Although there have been significant improvements in the diagnosis of DKD, it is still debatable as to the significance of microalbuminuria as a proper indicator of kidney disease. In addition, the actual proportion of DKD as a cause of CKD is questionable because there often is inaccuracy of documentation of medical diagnosis while some patients labeled with DKD may have another diagnosis such as hypertension or immunoglobulin A nephropathy [32]. In type 1 diabetes, for those with long standing diabetes, retinopathy, microalbuminuria with absence of heavy proteinuria and hematuria and with relatively preserved kidney sizes, the diagnosis of DKD can be made certainly in more than 95% of patients [33,34]. However, renal disease in type 2 diabetes is much more complex. The prevalence of nondiabetic renal disease with or without diabetic nephropathy is reported to be around 27% to 79% in type 2 diabetes with nephropathy [35,36,37,38,39]. Any types of kidney disease can occur in patients with diabetes. Because of the lack of a precise diagnosis and the associated diseases as confounding factors, the clinician should bear in mind that renal disease in patients with type 2 diabetes may not be fully attributable to DKD alone. Usually diabetic patients undergo diagnostic renal biopsies only when the clinical course is not typical for diabetic nephropathy. In terms of eGFR, the equations used to estimate GFR are not accurate reflections of GFR, but rather general estimates [40] and normal aging can result in an eGFR <60 mL/min/1.73 m2. It would be better to select age-appropriate targets for the definition of CKD. Therefore, eGFR <60 mL/min/1.73 m2 is an appropriate indicator for those under 50 years of age, whereas the definition of stage 3 CKD should be eGFR <45 mL/min/1.73 m2 for people above the age of 50 years [32]. In sum, a more accurate reflection of the impact of CKD (and DKD) is seen in ESRD data with no dispute on the number of people with dialysis or transplants [40].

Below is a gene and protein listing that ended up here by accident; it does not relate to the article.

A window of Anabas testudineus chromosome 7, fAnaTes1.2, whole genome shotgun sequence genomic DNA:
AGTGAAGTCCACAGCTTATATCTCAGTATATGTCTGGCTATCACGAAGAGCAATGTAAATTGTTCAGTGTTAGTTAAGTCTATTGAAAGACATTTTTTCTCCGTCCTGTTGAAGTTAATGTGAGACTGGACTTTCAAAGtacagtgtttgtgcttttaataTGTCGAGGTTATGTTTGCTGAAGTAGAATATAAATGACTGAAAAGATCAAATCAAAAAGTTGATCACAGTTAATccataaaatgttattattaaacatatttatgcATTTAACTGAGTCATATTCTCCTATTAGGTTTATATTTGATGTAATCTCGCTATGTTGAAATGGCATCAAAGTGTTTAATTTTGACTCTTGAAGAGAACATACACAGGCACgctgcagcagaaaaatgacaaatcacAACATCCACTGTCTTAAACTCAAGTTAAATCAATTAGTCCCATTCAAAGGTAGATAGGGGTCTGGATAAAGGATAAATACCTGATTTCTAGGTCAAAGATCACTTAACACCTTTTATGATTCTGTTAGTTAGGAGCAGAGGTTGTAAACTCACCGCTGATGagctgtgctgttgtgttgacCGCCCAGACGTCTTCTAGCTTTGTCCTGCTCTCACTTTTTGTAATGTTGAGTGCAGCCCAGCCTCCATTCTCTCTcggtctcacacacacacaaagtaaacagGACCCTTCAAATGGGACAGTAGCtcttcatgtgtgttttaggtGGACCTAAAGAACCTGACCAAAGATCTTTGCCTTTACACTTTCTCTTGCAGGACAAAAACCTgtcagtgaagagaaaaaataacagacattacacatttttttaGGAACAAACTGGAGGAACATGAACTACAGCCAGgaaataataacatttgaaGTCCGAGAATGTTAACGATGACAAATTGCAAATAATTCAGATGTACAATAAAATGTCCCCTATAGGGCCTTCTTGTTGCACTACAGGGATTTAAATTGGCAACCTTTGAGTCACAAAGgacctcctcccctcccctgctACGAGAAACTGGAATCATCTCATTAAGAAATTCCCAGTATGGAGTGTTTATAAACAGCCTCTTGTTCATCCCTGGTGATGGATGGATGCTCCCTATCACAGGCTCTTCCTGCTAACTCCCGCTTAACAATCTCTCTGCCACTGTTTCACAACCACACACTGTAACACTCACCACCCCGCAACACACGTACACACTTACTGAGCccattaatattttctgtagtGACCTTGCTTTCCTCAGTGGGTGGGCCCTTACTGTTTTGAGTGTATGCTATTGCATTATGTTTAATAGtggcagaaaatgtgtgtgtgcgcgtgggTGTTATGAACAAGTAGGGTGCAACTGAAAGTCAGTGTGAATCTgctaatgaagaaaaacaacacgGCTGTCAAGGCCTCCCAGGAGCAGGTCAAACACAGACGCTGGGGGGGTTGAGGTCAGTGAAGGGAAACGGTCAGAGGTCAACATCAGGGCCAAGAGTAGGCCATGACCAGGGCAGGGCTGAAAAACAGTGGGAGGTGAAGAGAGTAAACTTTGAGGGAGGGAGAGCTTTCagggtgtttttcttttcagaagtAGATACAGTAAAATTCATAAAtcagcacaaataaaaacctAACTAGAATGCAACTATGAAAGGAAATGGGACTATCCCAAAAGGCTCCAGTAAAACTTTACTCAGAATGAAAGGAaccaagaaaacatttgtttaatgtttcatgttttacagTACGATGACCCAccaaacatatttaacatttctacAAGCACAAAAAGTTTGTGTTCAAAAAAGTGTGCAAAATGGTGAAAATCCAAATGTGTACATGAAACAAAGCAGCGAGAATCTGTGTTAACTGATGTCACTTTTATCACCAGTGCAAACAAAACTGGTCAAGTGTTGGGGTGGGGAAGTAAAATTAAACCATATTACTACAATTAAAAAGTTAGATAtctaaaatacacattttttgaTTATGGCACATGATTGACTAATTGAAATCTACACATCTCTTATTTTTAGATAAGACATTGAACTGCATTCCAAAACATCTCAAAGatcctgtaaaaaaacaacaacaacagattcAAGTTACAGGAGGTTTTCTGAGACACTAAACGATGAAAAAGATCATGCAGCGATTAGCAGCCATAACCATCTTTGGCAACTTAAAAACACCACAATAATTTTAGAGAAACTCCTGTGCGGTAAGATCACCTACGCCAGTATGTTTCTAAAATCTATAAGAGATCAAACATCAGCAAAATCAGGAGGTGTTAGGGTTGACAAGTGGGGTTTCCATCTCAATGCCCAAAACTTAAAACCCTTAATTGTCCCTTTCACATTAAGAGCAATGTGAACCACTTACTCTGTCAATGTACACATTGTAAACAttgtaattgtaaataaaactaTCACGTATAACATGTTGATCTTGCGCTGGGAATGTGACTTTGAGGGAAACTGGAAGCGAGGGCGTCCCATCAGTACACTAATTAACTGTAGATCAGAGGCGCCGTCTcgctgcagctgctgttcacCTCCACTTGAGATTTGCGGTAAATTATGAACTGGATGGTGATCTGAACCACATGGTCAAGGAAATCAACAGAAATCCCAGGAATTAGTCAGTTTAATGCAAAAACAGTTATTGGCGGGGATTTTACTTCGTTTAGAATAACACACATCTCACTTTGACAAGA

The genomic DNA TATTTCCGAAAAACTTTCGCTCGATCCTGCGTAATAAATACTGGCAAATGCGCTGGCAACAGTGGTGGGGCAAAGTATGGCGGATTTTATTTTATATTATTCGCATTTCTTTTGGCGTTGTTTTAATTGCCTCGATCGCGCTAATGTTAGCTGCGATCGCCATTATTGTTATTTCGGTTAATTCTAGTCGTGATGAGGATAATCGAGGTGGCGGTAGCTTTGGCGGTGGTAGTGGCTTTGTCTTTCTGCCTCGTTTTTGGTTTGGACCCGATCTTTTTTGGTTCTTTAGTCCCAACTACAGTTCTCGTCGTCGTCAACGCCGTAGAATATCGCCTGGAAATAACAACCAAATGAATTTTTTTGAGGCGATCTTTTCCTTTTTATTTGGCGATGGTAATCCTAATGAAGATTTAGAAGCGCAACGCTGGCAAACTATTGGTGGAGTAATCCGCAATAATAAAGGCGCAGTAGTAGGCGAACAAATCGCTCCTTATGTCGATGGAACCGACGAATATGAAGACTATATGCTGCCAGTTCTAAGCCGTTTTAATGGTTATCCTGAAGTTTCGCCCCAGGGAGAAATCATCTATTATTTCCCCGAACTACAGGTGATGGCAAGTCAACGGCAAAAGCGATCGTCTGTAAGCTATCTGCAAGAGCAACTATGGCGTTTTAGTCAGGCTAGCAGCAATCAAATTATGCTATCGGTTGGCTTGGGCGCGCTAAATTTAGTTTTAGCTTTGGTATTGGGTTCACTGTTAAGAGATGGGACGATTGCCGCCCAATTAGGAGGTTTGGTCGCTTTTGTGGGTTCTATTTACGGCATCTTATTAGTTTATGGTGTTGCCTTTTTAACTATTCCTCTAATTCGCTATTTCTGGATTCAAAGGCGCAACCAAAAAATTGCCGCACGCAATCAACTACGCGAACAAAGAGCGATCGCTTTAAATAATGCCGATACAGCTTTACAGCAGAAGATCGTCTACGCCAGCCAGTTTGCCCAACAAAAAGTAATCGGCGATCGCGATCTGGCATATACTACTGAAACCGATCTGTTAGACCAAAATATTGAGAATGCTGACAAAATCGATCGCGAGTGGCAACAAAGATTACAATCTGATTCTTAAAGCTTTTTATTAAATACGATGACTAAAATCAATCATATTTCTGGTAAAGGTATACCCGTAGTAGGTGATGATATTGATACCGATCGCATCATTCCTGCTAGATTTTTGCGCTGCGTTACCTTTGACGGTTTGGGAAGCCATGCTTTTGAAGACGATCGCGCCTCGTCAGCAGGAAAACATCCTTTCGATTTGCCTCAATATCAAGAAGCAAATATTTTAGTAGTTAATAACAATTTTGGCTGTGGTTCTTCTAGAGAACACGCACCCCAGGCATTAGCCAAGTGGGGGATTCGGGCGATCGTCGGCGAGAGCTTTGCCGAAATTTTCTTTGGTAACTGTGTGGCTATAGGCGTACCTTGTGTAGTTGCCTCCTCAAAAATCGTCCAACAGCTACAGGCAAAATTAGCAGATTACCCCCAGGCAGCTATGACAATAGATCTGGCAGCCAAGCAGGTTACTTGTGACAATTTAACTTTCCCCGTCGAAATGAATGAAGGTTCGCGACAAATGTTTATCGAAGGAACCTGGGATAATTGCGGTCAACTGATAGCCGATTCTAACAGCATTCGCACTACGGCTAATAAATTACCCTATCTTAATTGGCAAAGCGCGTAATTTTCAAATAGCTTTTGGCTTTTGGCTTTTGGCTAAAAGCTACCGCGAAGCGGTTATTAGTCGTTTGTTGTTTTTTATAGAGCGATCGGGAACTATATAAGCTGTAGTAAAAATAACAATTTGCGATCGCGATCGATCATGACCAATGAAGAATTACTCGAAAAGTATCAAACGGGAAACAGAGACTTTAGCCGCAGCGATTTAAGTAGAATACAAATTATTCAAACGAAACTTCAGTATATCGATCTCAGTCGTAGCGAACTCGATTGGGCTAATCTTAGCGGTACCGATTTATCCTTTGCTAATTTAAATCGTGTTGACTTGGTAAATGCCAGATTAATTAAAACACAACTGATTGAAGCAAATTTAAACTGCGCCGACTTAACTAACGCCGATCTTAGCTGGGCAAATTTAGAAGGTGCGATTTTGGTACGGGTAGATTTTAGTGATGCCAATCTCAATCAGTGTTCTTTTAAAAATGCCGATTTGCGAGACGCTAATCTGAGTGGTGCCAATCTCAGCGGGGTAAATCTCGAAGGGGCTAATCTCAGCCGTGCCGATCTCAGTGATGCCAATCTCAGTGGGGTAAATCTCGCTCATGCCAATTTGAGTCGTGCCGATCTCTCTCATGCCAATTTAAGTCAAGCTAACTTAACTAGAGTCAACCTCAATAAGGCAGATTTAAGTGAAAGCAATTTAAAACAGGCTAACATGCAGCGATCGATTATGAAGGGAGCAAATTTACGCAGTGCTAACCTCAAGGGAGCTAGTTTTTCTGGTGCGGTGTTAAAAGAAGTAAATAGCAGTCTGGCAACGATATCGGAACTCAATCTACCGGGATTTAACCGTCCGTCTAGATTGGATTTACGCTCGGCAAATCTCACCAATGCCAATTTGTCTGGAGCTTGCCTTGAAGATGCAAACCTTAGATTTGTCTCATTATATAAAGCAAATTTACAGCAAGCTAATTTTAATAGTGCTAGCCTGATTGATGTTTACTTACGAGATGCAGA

Since nephrologists do not make the initial diagnosis of DKD, they rely on primary care physicians and endocrinologists to make the diagnosis. Thus, one of the major goals for nephrologists is to provide them with much in-depth education and maintain good liaison with nonnephrology physicians who care for patients with diabetes. The routine evaluation of diabetes for DKD will enable them either to provide appropriate treatment or refer to a nephrologist [32]. Referral to or at least a screening visit to a nephrologist is mandatory if eGFR is declining (<45 mL/min/1.73 m2) and urine albumin-creatinine ratio is >300 mg/g (or urine protein-creatinine ratio is >0.5 g/g) [32]. In fact, 43% of the total patients started dialysis in the US without ever seeing a nephrologist in 2010 [40] and 38.9% of the patients who were known to have diabetes started dialysis therapy without ever being referred to a nephrologist [40]. Late referral to renal specialists is associated with increased morbidity and mortality and may result in poorer patient-related outcomes [41].